In addition, to increase spending in order to rebuild the military, these Republican also want to hire more federal agents to patrol the border. And unrelated to spending, most of the Republican candidates want to incease the surveillance capabilities of the NSA as well as to take the handcuffs off of the military as it attacks our enemies overseas. The problem with this last proposal is that some of those handcuffs are made by International Law. So not only do these Republican candidates complain about the deficit and debt while proposing to rebuild the military, they promise a less intrusive government than Obama's government while most of them want to both maintain or expand NSA surveillance and remove the restraints that Obama has placed on the military--note that this is Obama the drone President.
While promising a smaller, less intrusive government at home, most of these Republican candidates seem trigger happy to increase or reassert Amerian power abroad to combat terrorism. And they do so with the same short-sightedness as they have in their approach to controlling illegal immigration. For in the immigration part of the debate, the problem starts with too many immigrants illegally entering our nation. Not once during the debate, did the Republican candidates even speculate why so many immigrants have been stealing their way across our borders for around 30 years.
Here we should note that, as measured in 2012, the top 4 nations from which illegal immigrants come are nations where either American trade agreements or foreign policies have had a significant detrimental effect on the country. These top 4 nations consist of Mexico, El Salvador, Guatemala, and Honduras with the latter replacing the Philippines ranking in 2012 (click here). And whereas the effects of NAFTA and Mexico along with past American interventions in El Salvador (1980s) and Guatemala (1954) are well documented, US participation in the 2009 coup in Honduras and/or its aftermath has been speculative. However, US participation in at least the aftermath, if not the coup itself, has been confirmed by Secretary of State, Hillary Clinton's own testimony (click here).
Of course, the Republican candidates tie their harsh immigration rhetoric to terrorist threats and ISIS. However, just as with the immigration problem, their genesis account of our battle against terrorism starts with what is done to us and excludes what we may have done to precipitate the attacks. This practice goes back to George Bush and his claim that the 9-11 terrorists attacked us because of our freedoms, not because of our foreign policies. This is despite the fact that those policies included overthrowing democratically elected governments, supporting tyrants, supporting terrorists, and maintaining an unbalanced support for Israel against the Palestinians.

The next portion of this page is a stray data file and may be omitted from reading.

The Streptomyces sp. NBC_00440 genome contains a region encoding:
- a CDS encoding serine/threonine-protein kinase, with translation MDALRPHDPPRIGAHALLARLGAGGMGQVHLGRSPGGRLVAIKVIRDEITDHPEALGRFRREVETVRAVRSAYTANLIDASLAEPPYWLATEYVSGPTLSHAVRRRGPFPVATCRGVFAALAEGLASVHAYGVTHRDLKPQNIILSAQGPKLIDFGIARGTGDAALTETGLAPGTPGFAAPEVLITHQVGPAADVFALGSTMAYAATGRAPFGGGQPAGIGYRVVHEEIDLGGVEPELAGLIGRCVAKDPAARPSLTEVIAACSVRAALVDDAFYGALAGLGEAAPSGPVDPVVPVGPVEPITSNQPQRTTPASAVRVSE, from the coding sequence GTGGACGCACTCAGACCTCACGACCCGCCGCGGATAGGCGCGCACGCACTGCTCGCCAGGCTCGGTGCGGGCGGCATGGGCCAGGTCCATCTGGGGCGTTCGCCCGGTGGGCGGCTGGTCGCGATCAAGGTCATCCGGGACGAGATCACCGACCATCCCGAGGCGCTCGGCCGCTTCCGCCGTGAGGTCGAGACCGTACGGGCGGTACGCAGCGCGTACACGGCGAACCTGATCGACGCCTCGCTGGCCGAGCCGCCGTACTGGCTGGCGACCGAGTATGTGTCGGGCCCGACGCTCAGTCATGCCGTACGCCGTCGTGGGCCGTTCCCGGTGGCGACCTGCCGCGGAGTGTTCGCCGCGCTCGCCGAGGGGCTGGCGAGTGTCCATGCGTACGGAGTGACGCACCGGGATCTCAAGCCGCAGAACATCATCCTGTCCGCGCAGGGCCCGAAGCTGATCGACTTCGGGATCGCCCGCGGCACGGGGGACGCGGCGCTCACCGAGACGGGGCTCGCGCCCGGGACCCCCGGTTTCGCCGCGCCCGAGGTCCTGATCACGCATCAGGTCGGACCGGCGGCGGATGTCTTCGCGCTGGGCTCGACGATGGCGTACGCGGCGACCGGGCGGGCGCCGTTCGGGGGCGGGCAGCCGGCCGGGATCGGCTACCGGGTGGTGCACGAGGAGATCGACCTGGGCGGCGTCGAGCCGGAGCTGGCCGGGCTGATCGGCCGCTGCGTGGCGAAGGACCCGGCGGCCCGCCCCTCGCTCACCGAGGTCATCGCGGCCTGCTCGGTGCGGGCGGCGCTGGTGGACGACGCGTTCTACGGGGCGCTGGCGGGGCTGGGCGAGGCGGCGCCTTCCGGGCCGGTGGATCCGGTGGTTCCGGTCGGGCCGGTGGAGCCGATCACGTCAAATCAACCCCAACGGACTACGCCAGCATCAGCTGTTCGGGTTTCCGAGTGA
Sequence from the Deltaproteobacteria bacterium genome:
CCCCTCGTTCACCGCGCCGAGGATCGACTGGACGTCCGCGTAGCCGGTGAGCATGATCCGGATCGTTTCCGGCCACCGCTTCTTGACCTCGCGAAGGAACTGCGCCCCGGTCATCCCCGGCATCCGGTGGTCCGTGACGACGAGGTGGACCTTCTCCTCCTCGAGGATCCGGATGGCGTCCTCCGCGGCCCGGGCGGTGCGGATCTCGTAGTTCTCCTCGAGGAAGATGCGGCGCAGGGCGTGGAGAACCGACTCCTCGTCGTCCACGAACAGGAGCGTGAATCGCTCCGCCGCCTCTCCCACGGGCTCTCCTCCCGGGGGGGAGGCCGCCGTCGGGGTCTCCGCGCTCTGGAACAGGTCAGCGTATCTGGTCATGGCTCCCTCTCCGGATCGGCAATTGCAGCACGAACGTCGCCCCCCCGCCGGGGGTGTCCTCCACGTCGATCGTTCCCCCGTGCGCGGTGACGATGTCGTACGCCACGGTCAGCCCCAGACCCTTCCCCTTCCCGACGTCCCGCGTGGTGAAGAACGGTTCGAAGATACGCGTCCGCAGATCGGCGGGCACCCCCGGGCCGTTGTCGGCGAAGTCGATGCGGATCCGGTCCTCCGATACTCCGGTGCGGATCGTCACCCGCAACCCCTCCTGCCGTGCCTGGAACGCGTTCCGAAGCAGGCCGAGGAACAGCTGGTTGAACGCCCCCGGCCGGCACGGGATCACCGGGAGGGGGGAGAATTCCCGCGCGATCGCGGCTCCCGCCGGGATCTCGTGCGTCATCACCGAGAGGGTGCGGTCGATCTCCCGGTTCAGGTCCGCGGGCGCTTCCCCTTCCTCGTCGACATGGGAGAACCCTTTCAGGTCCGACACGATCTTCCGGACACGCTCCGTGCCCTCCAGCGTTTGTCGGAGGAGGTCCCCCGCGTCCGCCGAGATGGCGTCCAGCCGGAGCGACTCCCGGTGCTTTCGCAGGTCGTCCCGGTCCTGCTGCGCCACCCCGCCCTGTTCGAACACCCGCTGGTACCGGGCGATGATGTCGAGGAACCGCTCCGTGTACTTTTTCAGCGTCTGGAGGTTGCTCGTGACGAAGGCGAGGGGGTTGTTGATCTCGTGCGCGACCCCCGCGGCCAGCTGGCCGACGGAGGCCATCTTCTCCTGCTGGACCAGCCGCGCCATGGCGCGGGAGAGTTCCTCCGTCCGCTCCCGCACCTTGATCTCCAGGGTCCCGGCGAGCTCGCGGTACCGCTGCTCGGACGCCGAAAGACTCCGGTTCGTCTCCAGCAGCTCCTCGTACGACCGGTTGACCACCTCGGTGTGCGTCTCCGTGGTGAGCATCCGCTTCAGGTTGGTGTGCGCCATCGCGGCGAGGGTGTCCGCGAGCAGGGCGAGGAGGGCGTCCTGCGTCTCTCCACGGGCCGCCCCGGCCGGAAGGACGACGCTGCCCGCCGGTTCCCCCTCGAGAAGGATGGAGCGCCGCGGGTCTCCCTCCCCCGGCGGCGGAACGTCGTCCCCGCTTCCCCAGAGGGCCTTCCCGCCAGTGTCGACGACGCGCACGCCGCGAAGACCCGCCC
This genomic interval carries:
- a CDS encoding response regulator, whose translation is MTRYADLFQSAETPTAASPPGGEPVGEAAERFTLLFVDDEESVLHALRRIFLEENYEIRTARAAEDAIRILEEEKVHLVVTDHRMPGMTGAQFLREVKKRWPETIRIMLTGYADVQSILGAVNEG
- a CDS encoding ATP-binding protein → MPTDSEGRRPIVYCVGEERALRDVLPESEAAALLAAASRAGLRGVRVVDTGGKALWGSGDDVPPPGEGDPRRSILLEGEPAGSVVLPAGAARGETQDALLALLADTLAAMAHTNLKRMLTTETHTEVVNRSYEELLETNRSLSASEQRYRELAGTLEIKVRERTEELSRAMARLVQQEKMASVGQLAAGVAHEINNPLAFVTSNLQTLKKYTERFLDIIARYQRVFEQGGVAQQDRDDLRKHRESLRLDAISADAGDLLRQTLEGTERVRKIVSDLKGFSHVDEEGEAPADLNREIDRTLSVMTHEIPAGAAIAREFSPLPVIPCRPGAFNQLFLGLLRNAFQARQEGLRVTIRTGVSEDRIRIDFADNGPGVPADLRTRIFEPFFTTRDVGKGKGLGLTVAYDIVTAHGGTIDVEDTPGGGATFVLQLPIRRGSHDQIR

So without recognizing any accountability for what has caused our problems with immigration and the new terrorist threats posed by groups like ISIS, the GOP candidates are looking for more money and power to solve these problems. In the meantime, any discussion on new regulations needed to prevent the illegal actions of our financial sector which crashed the world economy in 2008 was never placed on the table in this or other debates.
All of this is quite disturbing. While dressing in the sheepskin of small, less intrusive government, a majority of Republican candidates claim that a larger military and less rules for those with wealth and power are what the doctor is prescribing for a healthy future. And the only reason why their claim can seem credible to those remaining Americans who vote is the conjunction of our two-party system and the formidable failures of the Democratic Party.
|This Month's Scripture Verse:|
Whoever loves money never has enough;
whoever loves wealth is never satisfied with their income.
This too is meaningless -- Ecclesiastes 5:10